Playwright Peter Morgan returns to the royal well for a dutiful but dull portrait of Queen Elizabeth II and her Prime Ministers.
You can tell British playwright Peter Morgan is a loyal royal subject by the way, and the frequency, in which he writes about Queen Elizabeth II. Morgan earned an Academy Award nomination for his screenplay for The Queen, which won Helen Mirren an Oscar for playing the title role; later, Morgan wrote this play about the weekly private meetings between Elizabeth and her prime ministers, for which Mirren (again) won an Olivier and a Tony Award in the royal role. Later still, Morgan used The Audience as the pitch for his Netflix series, The Crown, which just might score an Emmy for its Elizabeth, Claire Foy.
But if Morgan considers the monarchy “an absurd anachronism,” as a 2006 New York Times profile pegged to The Queen asserted he does, he appears to have a real fealty to the monarch of the last 65 years. In The Audience, Morgan portrays Elizabeth from just before her accession to the throne up to nearly the present day, and thus, so does the play’s leading actor—here, filling Mirren’s sensible shoes, stalwart TimeLine ensemble member Janet Ulrich Brooks.
Nick Bowling’s production actually provides similar opportunities for his supporting cast. Where Stephen Daldry’s original staging in London and New York had each prime minister as essentially cameo roles for individual actors, Bowling’s production reduces the cast size from 18 to seven (including the two child actors who alternate as the young Princess Elizabeth, who interacts with her adult self in a hoary device). Thus Matt DeCaro gets to embody Winston Churchill, Harold Wilson and Tony Blair, and Mark Ulrich essays John Major, Gordon Brown, Anthony Eden and David Cameron. Carmen Roman is stuck with just the thankless Margaret Thatcher, in addition to the minor roles all three also play.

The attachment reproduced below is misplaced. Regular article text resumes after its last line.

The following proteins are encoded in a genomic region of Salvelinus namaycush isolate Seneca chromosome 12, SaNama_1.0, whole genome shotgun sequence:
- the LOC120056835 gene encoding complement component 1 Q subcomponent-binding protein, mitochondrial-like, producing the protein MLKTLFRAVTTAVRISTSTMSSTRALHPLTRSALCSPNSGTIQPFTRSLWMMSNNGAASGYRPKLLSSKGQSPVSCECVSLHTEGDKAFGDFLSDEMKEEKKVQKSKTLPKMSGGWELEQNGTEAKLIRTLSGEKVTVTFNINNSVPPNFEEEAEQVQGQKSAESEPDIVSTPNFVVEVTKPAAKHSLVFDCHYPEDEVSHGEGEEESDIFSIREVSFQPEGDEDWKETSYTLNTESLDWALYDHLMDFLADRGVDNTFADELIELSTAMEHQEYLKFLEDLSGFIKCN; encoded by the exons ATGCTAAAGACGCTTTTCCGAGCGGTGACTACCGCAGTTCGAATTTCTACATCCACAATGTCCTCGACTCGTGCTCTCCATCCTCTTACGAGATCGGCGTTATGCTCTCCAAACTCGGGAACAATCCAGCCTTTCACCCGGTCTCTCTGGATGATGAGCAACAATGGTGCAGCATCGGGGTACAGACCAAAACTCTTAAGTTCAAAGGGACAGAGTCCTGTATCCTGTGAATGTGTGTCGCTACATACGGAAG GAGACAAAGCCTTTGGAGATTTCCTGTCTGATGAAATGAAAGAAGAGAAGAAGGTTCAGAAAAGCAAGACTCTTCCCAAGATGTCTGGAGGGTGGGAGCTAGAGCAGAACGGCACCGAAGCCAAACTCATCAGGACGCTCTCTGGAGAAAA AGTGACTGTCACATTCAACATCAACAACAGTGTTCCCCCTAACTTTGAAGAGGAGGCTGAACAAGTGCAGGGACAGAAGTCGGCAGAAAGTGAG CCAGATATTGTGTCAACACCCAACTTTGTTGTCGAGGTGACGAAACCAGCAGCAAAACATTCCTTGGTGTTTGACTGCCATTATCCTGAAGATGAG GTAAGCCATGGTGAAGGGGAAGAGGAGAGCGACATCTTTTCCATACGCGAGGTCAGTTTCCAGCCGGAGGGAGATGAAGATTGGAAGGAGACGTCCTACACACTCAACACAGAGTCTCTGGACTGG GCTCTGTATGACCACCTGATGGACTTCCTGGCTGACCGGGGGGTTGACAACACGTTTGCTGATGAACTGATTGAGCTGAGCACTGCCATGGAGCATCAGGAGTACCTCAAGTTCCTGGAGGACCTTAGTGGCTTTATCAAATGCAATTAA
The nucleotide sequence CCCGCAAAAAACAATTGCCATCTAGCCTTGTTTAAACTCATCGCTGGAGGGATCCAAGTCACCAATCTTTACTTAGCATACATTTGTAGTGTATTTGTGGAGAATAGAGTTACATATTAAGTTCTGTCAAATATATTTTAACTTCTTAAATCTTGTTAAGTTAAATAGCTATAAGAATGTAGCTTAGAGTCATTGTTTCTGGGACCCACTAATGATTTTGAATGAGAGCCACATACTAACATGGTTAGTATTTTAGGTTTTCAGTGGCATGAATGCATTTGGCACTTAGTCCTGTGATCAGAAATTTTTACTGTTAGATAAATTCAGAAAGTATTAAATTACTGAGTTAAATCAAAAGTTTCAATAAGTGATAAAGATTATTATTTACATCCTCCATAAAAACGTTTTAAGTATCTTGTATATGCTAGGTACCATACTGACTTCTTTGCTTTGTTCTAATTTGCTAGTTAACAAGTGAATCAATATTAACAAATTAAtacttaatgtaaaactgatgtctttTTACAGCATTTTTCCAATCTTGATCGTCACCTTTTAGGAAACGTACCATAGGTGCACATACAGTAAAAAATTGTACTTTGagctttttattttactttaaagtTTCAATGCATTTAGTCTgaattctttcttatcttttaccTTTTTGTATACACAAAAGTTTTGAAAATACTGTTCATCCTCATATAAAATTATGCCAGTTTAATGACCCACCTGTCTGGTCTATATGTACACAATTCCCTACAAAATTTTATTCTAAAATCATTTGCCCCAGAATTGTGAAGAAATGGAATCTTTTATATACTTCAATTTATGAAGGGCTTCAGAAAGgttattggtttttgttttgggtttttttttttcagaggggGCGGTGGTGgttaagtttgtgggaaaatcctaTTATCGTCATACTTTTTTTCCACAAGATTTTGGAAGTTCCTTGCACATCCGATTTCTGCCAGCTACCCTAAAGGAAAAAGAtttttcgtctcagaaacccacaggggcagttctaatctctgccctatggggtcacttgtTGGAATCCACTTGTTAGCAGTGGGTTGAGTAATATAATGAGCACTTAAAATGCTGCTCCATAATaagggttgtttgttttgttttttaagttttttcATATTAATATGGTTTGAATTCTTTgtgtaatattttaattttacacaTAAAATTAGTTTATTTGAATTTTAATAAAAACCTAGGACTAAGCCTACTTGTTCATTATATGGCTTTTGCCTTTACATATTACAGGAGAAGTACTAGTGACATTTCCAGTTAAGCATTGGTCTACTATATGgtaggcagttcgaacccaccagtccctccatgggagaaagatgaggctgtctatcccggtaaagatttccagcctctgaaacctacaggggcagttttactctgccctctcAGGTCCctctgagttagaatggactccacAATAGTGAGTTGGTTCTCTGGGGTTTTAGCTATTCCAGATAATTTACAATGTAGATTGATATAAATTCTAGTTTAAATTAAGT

Yet by stripping away the lavish production values, large cast and dramatic costume changes of Daldry’s production, Bowling also exposes the thinness of Morgan’s characterizations. Morgan—who’s also known for Frost/Nixon, another example of coloring between the lines as well as inside of them—is engaging in liberal conjecture and invention here, since the real-life conversations between the queen and her PMs are intentionally unwitnessed and unrecorded. The playwright uses them to clunkily convey some of the history covered by Elizabeth’s reign—there are plenty of “as Your Highness knows” and “let me remind you, Mr. Blair” style interjections of fact.
But as a portrait of the queen, or even of the office, The Audience is timid. Morgan portrays Her Royal Highness as benevolent, engaged, well-read, occasionally conflicted, and mostly boring. The cast is quite impressive in its transformations, but the reliable Brooks doesn’t get the sartorial support that Mirren did; she barely even seems to get a change of wigs when playing Elizabeth from her twenties to her eighties, which underlines the play’s own repetitive dullness. Stripped of the royal frippery, The Audience is a collection of fine performances in search of a play.
TimeLine Theatre Company. By Peter Morgan. Directed by Nick Bowling. With Janet Ulrich Brooks. Running time: 2hrs 10mins; one intermission.